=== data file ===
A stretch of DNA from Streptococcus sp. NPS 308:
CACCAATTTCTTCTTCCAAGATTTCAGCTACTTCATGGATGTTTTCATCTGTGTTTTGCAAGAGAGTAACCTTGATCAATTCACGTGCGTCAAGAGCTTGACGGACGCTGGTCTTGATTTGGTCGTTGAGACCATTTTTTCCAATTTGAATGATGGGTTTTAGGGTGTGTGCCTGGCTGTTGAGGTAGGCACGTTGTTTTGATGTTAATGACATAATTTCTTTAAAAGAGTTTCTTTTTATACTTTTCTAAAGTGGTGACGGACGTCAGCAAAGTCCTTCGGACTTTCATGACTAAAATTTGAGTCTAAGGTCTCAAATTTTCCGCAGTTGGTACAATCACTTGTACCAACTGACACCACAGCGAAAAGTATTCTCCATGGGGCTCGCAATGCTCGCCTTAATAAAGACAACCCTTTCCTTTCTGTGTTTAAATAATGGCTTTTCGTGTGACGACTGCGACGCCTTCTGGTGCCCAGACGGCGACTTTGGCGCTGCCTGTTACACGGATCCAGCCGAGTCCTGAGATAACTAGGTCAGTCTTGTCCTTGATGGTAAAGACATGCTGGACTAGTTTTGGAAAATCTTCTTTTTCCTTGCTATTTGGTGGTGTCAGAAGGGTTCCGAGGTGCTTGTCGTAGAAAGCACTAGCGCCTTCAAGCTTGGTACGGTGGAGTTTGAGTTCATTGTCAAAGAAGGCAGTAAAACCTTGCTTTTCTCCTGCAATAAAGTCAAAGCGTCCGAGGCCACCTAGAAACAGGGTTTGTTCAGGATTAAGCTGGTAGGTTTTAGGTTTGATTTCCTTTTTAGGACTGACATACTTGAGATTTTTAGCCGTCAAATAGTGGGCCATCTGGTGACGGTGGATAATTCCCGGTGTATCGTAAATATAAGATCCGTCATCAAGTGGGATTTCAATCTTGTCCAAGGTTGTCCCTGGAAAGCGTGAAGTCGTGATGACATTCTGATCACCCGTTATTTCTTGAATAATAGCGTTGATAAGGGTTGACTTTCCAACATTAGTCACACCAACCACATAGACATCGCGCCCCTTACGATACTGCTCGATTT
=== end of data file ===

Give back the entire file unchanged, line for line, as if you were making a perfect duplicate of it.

A stretch of DNA from Streptococcus sp. NPS 308:
CACCAATTTCTTCTTCCAAGATTTCAGCTACTTCATGGATGTTTTCATCTGTGTTTTGCAAGAGAGTAACCTTGATCAATTCACGTGCGTCAAGAGCTTGACGGACGCTGGTCTTGATTTGGTCGTTGAGACCATTTTTTCCAATTTGAATGATGGGTTTTAGGGTGTGTGCCTGGCTGTTGAGGTAGGCACGTTGTTTTGATGTTAATGACATAATTTCTTTAAAAGAGTTTCTTTTTATACTTTTCTAAAGTGGTGACGGACGTCAGCAAAGTCCTTCGGACTTTCATGACTAAAATTTGAGTCTAAGGTCTCAAATTTTCCGCAGTTGGTACAATCACTTGTACCAACTGACACCACAGCGAAAAGTATTCTCCATGGGGCTCGCAATGCTCGCCTTAATAAAGACAACCCTTTCCTTTCTGTGTTTAAATAATGGCTTTTCGTGTGACGACTGCGACGCCTTCTGGTGCCCAGACGGCGACTTTGGCGCTGCCTGTTACACGGATCCAGCCGAGTCCTGAGATAACTAGGTCAGTCTTGTCCTTGATGGTAAAGACATGCTGGACTAGTTTTGGAAAATCTTCTTTTTCCTTGCTATTTGGTGGTGTCAGAAGGGTTCCGAGGTGCTTGTCGTAGAAAGCACTAGCGCCTTCAAGCTTGGTACGGTGGAGTTTGAGTTCATTGTCAAAGAAGGCAGTAAAACCTTGCTTTTCTCCTGCAATAAAGTCAAAGCGTCCGAGGCCACCTAGAAACAGGGTTTGTTCAGGATTAAGCTGGTAGGTTTTAGGTTTGATTTCCTTTTTAGGACTGACATACTTGAGATTTTTAGCCGTCAAATAGTGGGCCATCTGGTGACGGTGGATAATTCCCGGTGTATCGTAAATATAAGATCCGTCATCAAGTGGGATTTCAATCTTGTCCAAGGTTGTCCCTGGAAAGCGTGAAGTCGTGATGACATTCTGATCACCCGTTATTTCTTGAATAATAGCGTTGATAAGGGTTGACTTTCCAACATTAGTCACACCAACCACATAGACATCGCGCCCCTTACGATACTGCTCGATTT